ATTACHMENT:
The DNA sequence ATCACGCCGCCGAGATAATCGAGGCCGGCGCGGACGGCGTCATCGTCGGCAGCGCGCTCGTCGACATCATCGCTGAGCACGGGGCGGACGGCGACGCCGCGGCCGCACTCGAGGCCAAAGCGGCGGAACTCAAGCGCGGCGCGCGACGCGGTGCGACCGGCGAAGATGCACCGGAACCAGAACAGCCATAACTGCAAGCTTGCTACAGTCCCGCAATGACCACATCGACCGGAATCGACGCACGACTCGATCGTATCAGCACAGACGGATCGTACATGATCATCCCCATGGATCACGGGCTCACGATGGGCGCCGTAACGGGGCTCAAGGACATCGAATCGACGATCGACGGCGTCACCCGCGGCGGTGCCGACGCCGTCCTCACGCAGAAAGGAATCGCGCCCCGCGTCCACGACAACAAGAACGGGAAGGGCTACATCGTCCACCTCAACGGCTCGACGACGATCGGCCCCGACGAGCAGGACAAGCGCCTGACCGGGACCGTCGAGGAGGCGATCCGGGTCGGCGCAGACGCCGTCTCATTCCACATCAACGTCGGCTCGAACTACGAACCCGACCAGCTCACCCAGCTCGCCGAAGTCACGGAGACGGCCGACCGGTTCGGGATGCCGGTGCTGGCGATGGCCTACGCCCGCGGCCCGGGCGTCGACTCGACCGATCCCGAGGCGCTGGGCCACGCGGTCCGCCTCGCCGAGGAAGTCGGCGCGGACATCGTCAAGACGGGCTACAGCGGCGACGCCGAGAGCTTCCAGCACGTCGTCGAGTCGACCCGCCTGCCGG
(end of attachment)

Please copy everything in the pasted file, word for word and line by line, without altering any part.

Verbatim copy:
The DNA sequence ATCACGCCGCCGAGATAATCGAGGCCGGCGCGGACGGCGTCATCGTCGGCAGCGCGCTCGTCGACATCATCGCTGAGCACGGGGCGGACGGCGACGCCGCGGCCGCACTCGAGGCCAAAGCGGCGGAACTCAAGCGCGGCGCGCGACGCGGTGCGACCGGCGAAGATGCACCGGAACCAGAACAGCCATAACTGCAAGCTTGCTACAGTCCCGCAATGACCACATCGACCGGAATCGACGCACGACTCGATCGTATCAGCACAGACGGATCGTACATGATCATCCCCATGGATCACGGGCTCACGATGGGCGCCGTAACGGGGCTCAAGGACATCGAATCGACGATCGACGGCGTCACCCGCGGCGGTGCCGACGCCGTCCTCACGCAGAAAGGAATCGCGCCCCGCGTCCACGACAACAAGAACGGGAAGGGCTACATCGTCCACCTCAACGGCTCGACGACGATCGGCCCCGACGAGCAGGACAAGCGCCTGACCGGGACCGTCGAGGAGGCGATCCGGGTCGGCGCAGACGCCGTCTCATTCCACATCAACGTCGGCTCGAACTACGAACCCGACCAGCTCACCCAGCTCGCCGAAGTCACGGAGACGGCCGACCGGTTCGGGATGCCGGTGCTGGCGATGGCCTACGCCCGCGGCCCGGGCGTCGACTCGACCGATCCCGAGGCGCTGGGCCACGCGGTCCGCCTCGCCGAGGAAGTCGGCGCGGACATCGTCAAGACGGGCTACAGCGGCGACGCCGAGAGCTTCCAGCACGTCGTCGAGTCGACCCGCCTGCCGG